Since I’m already exotifying and romanticizing the pharmacy, let me tell you about the packaging of the medicines. About three colds ago (also known as three weeks), I sent Nathan off for something like Vick’s Vaporub. He came home with a small, gold, metal container covered in writing. It looked like something I would have found buried in the back of my great-grandmother’s guest bathroom. My ibuprofen here comes in foil-backed blister packs of 400 mg pills. We could have gotten fewer packed loose in a white envelope. I can’t scientifically prove the packaging impacts the effectiveness of the medicine, but I’m pretty sure it does.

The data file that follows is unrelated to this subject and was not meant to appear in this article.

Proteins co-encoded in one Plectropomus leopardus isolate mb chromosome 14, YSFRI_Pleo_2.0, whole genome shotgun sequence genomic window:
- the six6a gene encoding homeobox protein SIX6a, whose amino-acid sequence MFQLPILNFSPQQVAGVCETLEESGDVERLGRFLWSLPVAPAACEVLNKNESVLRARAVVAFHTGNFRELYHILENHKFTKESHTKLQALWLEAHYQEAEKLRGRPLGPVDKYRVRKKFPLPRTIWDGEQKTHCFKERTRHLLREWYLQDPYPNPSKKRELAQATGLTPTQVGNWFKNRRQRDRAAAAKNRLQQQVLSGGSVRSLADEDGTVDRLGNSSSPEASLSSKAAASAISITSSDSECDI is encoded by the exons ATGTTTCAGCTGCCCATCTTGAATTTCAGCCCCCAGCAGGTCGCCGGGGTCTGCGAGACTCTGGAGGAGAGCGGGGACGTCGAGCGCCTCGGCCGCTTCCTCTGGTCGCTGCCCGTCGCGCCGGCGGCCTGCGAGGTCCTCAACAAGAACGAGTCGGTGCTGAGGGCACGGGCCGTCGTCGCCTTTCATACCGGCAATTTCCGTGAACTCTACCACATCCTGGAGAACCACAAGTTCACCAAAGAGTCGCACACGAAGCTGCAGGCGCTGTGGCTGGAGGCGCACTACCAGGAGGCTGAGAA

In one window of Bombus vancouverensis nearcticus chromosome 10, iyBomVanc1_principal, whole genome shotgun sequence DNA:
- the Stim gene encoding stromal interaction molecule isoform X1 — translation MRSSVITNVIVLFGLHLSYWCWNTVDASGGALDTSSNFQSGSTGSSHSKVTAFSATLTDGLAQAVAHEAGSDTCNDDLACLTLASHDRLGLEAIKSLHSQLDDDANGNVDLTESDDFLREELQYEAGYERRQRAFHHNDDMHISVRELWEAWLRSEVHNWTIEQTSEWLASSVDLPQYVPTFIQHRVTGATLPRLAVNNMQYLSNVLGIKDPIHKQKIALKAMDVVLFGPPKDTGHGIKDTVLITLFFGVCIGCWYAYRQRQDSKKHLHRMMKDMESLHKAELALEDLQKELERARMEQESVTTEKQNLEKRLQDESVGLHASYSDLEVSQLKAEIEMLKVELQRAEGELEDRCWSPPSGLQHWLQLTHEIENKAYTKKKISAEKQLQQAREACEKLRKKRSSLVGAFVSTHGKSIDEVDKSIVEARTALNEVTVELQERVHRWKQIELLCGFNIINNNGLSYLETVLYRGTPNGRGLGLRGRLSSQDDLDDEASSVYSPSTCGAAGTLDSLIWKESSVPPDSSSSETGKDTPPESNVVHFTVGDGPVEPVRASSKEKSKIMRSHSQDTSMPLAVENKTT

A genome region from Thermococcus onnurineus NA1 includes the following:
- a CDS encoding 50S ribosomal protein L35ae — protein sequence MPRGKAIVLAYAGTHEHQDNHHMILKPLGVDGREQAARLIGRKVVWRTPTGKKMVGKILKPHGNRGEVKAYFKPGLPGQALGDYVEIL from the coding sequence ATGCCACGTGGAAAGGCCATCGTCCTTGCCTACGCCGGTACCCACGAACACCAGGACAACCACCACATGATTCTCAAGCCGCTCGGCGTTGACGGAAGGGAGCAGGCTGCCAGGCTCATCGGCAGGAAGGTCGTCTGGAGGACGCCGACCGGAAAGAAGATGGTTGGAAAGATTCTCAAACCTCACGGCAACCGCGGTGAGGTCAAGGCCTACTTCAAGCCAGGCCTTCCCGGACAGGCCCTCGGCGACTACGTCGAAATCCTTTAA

Are you still reading? Because that was more than 350 words about how we’re sick, feeling pathetic, and so we go to the pharmacy and buy medicine. Stay tuned to this space next week for more exciting updates about our glamorous time in South America. If you’re lucky maybe I’ll share how we pay our bills or ride a bus.


Exhaustion in the Yogurt Aisle

Exhaustion is the foreign transaction fee levied on our lives right now. I understand my daughter’s habit of sliding slowly down to the floor during the upward elevator ride to home.  By the end she lays sprawled flat, arms and legs flung out, insisting she will only exit by scooching her body out the door.  “No, no, no,” she screams in a voice that must bounce and ping its way down the elevator shaft and into the homes of each of the other 19 apartments. I understand it because right now otherwise routine tasks, like grocery shopping, require extra thought and energy, which leaves us at a slight deficit by the end of the week.